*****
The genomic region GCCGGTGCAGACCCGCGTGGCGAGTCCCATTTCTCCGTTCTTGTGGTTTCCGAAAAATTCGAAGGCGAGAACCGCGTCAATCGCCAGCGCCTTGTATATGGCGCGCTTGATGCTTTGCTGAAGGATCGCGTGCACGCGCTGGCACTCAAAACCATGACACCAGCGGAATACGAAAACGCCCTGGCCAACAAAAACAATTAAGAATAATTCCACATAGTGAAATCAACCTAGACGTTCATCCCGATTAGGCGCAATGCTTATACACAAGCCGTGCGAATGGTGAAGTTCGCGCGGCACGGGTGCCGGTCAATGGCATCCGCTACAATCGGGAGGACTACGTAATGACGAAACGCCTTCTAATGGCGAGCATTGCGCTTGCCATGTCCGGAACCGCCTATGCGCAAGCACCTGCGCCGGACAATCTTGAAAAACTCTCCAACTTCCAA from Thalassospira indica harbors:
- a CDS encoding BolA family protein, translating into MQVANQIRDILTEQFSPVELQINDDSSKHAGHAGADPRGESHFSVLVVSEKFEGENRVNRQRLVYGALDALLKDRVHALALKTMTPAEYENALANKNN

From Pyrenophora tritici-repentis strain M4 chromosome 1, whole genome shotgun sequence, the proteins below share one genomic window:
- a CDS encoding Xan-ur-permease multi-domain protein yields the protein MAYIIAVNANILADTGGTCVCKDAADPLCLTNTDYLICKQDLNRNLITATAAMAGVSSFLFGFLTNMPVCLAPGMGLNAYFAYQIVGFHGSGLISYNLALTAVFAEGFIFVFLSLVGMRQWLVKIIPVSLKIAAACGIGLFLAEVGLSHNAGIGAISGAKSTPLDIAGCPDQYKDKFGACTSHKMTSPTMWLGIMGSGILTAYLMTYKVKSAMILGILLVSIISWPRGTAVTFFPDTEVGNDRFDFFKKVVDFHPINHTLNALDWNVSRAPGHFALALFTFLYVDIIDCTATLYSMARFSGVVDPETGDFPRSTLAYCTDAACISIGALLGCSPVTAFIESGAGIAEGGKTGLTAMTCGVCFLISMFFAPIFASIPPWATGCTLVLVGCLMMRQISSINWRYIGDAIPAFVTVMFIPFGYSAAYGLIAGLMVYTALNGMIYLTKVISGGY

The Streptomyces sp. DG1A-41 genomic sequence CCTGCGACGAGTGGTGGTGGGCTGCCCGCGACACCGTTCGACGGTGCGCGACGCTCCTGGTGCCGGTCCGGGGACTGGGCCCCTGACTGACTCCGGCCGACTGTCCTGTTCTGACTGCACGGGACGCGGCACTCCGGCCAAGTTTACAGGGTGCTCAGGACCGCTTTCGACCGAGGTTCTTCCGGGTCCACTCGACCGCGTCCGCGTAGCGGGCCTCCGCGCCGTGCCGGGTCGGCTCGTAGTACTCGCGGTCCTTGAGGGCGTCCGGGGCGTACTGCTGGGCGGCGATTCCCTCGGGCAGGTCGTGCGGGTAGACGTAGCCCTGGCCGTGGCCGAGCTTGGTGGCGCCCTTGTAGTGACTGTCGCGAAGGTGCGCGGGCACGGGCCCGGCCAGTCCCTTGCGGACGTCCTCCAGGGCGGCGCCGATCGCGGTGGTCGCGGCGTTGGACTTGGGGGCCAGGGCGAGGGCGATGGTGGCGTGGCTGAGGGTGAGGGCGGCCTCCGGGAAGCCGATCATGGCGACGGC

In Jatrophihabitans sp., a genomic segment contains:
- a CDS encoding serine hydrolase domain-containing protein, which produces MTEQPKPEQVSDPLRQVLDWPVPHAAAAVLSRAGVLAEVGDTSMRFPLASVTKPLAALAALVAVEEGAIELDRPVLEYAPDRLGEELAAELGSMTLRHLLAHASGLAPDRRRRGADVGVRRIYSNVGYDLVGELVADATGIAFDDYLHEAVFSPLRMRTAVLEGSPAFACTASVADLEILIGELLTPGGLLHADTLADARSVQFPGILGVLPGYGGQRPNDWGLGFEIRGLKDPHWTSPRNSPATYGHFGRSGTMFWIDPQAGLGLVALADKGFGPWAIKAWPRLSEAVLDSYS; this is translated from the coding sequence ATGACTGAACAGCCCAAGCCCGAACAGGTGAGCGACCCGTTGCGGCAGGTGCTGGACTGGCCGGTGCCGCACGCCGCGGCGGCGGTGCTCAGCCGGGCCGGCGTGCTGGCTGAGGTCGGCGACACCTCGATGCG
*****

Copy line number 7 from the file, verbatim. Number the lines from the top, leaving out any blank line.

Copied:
- a CDS encoding serine hydrolase domain-containing protein, which produces MTEQPKPEQVSDPLRQVLDWPVPHAAAAVLSRAGVLAEVGDTSMRFPLASVTKPLAALAALVAVEEGAIELDRPVLEYAPDRLGEELAAELGSMTLRHLLAHASGLAPDRRRRGADVGVRRIYSNVGYDLVGELVADATGIAFDDYLHEAVFSPLRMRTAVLEGSPAFACTASVADLEILIGELLTPGGLLHADTLADARSVQFPGILGVLPGYGGQRPNDWGLGFEIRGLKDPHWTSPRNSPATYGHFGRSGTMFWIDPQAGLGLVALADKGFGPWAIKAWPRLSEAVLDSYS; this is translated from the coding sequence ATGACTGAACAGCCCAAGCCCGAACAGGTGAGCGACCCGTTGCGGCAGGTGCTGGACTGGCCGGTGCCGCACGCCGCGGCGGCGGTGCTCAGCCGGGCCGGCGTGCTGGCTGAGGTCGGCGACACCTCGATGCG